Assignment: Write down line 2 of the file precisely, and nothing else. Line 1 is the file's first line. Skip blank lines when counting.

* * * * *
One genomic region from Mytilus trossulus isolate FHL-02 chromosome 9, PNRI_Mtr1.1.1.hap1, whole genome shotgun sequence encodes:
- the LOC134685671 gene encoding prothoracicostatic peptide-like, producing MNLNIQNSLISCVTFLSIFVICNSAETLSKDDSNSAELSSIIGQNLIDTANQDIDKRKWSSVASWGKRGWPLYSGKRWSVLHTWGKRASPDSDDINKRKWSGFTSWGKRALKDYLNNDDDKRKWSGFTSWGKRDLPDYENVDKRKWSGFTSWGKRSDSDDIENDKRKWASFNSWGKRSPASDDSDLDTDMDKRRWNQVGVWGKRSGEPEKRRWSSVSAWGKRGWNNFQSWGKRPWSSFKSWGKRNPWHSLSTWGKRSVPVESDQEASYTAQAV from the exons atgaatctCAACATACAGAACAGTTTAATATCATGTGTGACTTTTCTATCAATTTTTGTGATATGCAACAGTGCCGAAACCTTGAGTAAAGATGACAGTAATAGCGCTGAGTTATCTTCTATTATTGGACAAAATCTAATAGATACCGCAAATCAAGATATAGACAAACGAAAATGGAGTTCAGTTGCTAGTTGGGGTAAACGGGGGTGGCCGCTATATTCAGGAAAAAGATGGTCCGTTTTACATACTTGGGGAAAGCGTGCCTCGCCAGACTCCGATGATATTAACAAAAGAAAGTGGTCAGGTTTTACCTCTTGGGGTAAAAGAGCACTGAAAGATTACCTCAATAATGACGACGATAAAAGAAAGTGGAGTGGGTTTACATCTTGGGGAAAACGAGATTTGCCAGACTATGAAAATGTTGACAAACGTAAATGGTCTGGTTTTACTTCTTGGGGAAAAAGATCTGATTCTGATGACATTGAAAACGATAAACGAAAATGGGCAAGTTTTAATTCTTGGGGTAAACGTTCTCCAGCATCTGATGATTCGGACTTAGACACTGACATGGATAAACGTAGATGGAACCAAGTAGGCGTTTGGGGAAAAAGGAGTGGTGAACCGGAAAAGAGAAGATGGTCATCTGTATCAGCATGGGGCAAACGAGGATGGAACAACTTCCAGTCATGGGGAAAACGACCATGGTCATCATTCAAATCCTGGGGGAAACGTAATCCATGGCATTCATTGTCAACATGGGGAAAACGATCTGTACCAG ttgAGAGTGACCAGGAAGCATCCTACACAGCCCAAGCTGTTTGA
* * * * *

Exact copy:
- the LOC134685671 gene encoding prothoracicostatic peptide-like, producing MNLNIQNSLISCVTFLSIFVICNSAETLSKDDSNSAELSSIIGQNLIDTANQDIDKRKWSSVASWGKRGWPLYSGKRWSVLHTWGKRASPDSDDINKRKWSGFTSWGKRALKDYLNNDDDKRKWSGFTSWGKRDLPDYENVDKRKWSGFTSWGKRSDSDDIENDKRKWASFNSWGKRSPASDDSDLDTDMDKRRWNQVGVWGKRSGEPEKRRWSSVSAWGKRGWNNFQSWGKRPWSSFKSWGKRNPWHSLSTWGKRSVPVESDQEASYTAQAV from the exons atgaatctCAACATACAGAACAGTTTAATATCATGTGTGACTTTTCTATCAATTTTTGTGATATGCAACAGTGCCGAAACCTTGAGTAAAGATGACAGTAATAGCGCTGAGTTATCTTCTATTATTGGACAAAATCTAATAGATACCGCAAATCAAGATATAGACAAACGAAAATGGAGTTCAGTTGCTAGTTGGGGTAAACGGGGGTGGCCGCTATATTCAGGAAAAAGATGGTCCGTTTTACATACTTGGGGAAAGCGTGCCTCGCCAGACTCCGATGATATTAACAAAAGAAAGTGGTCAGGTTTTACCTCTTGGGGTAAAAGAGCACTGAAAGATTACCTCAATAATGACGACGATAAAAGAAAGTGGAGTGGGTTTACATCTTGGGGAAAACGAGATTTGCCAGACTATGAAAATGTTGACAAACGTAAATGGTCTGGTTTTACTTCTTGGGGAAAAAGATCTGATTCTGATGACATTGAAAACGATAAACGAAAATGGGCAAGTTTTAATTCTTGGGGTAAACGTTCTCCAGCATCTGATGATTCGGACTTAGACACTGACATGGATAAACGTAGATGGAACCAAGTAGGCGTTTGGGGAAAAAGGAGTGGTGAACCGGAAAAGAGAAGATGGTCATCTGTATCAGCATGGGGCAAACGAGGATGGAACAACTTCCAGTCATGGGGAAAACGACCATGGTCATCATTCAAATCCTGGGGGAAACGTAATCCATGGCATTCATTGTCAACATGGGGAAAACGATCTGTACCAG ttgAGAGTGACCAGGAAGCATCCTACACAGCCCAAGCTGTTTGA